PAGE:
Bluebeard returned, asked for his keys, and noticed that the key to the little room was missing. When his wife finally produced the key, Bluebeard realized her transgression and informed her she would be killed like his other wives. He made ready to be-head her, but at the last moment her two soldier-brothers arrived and dispatched him with their swords. Bluebeard's wife subsequently inherited her former husband's wealth and married a worthy man who banished from her mind all memory of the evil days she had spent with Bluebeard.

There are two morals, the first blandly blaming curiosity as the cause of much trouble in the world, the second alluding to "Bluebeard" as a tale of past times and a story presenting a cruel husband, the like of which had disappeared. A certain miller died and bequeathed to his three sons all the earthly possessions he had.

The youngest son received only a cat. Puss, overhearing his master's remarks of disappointment, assured his master of a comfortable life if only he would get him a pair of boots so that he could walk in the woods. Puss, being very clever, caught many a fine rabbit or partridge with his trap and presented these to the king as a gift from his master, the marquis de Carabas a title he had invented for his master. He laid further plans for his master by contriving an encounter of the king and his daughter with the marquis de Carabas while he was swimming in a nearby river.

Robbers said the cat had stolen his master's clothes and he had nothing to wear. The king immediately provided him with a magnificent wardrobe and invited him to travel with him and his daughter in the royal carriage. They soon came upon peasants mowing in the fields who had been forced by Puss to declare that all the surrounding lands belonged to his master.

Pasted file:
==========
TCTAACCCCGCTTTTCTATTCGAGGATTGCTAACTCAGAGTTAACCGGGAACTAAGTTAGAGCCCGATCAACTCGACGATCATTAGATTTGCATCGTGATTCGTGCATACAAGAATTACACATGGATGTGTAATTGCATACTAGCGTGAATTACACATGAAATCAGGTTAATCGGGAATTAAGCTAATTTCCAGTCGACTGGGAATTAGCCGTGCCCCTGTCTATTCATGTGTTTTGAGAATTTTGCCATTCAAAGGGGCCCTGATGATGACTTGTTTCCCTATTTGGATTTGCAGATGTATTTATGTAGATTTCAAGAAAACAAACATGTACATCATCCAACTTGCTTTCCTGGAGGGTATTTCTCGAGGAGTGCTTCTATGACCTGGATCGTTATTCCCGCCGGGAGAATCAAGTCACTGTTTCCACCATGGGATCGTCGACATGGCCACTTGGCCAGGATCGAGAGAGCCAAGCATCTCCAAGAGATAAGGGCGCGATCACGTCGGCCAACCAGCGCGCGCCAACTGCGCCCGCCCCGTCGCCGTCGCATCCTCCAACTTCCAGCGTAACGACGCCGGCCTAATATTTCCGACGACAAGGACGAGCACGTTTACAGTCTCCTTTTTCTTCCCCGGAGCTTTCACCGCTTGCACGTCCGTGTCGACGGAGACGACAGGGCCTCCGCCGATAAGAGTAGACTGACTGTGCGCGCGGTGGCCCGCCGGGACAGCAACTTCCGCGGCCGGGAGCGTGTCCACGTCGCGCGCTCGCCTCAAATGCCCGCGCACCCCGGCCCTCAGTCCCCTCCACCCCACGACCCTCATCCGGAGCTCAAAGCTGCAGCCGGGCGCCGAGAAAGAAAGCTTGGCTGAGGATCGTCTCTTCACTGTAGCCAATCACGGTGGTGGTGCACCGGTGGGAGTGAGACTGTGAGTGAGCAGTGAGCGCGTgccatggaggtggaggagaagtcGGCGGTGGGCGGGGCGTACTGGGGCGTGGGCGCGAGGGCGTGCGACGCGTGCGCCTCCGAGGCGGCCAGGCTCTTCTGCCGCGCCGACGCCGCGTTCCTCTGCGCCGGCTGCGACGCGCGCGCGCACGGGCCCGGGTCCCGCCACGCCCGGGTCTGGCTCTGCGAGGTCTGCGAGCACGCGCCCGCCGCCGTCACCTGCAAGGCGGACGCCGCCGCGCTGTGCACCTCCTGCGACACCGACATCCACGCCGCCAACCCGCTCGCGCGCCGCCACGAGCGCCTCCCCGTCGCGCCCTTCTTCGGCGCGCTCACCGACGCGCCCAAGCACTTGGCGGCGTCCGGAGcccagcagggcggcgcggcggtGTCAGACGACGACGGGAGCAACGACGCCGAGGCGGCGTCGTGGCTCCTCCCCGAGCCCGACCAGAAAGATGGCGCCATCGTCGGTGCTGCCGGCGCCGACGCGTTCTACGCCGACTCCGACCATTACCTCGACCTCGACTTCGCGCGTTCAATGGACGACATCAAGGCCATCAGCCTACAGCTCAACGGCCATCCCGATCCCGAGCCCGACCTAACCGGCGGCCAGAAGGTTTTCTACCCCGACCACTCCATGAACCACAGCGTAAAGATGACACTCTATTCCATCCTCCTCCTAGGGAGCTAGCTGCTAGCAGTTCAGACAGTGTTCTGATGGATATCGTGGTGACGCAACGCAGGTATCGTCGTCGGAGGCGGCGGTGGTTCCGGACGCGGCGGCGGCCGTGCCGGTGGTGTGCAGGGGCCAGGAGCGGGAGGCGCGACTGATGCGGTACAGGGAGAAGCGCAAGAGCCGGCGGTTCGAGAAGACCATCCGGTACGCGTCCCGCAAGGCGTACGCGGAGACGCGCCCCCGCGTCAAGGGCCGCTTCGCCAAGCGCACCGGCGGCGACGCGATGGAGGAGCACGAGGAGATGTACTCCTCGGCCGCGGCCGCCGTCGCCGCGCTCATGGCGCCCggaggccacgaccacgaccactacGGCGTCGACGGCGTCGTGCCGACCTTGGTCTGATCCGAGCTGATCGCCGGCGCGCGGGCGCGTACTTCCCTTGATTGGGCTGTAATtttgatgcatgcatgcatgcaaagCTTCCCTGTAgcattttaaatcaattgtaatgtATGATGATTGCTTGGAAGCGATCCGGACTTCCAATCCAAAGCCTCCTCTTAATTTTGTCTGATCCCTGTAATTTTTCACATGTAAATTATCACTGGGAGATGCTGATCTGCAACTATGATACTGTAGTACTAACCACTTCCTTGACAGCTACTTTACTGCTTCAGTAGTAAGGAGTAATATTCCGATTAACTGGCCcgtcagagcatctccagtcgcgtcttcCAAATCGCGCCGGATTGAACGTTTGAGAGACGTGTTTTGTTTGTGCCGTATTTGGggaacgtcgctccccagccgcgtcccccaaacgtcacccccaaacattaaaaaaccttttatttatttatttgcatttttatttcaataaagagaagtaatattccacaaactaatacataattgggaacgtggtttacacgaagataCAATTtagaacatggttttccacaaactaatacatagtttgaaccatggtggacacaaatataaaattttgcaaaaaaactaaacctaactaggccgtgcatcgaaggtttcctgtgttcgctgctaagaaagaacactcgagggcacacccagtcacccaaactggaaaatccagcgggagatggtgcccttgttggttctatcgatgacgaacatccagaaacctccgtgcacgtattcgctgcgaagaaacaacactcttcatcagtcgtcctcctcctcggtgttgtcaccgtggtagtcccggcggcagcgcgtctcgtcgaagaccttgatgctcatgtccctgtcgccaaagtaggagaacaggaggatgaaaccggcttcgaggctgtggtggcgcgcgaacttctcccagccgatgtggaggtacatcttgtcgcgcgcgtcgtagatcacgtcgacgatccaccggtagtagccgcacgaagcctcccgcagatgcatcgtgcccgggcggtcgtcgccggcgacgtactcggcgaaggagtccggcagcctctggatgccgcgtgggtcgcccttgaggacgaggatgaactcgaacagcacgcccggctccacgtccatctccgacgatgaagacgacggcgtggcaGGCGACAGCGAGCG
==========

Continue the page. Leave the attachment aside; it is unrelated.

The king was duly impressed by the great wealth of the marquis de Carabas. Finally, Puss, preceding the royal carriage, came upon a rich ogre whom he tricked into a fateful metamorphosis, for the ogre could change himself into any kind of animal. He changed first into a lion and almost frightened Puss to death. And then, bullied into changing into a mouse, the ogre was promptly devoured by Puss.

At that moment, the king's coach arrived at the ogre's castle, which Puss declared now as the property of his master, the marquis de Carabas.


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At the king's request, his daughter and the marquis were married that same day. As for Puss, he never chased mice again except for amusement. Perrault's two morals cynically extol opportunism and good looks as inestimable assets for a young man's progress in the world: A widow with two daughters, one beautiful and kindly, the other arrogant and disagreeable, preferred the latter, for she was of the same temperament.

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The beautiful daughter was made to work in the kitchen from morning to night. One day when she was at the spring fetching water, an old lady of the village in truth, a fairy asked her for a drink, which the beautiful daughter promptly and cheerfully gave her. Grateful, the fairy bestowed a gift on his daughter: At home, when she spoke, she scattered diamonds right and left, and the mother was truly amazed.

Greedily she urged the arrogant daughter, Fanchon, to do the same and sent her to the spring also.


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  • When the fairy, this time disguised as a princess, asked for a drink of water, the haughty Fanchon refused rudely and told the fairy to get the drink herself. Displeased, the fairy decreed that when Fanchon spoke, a snake or a toad would fall from her mouth. At home the mother was greatly angered at this and banished the good daughter from their home.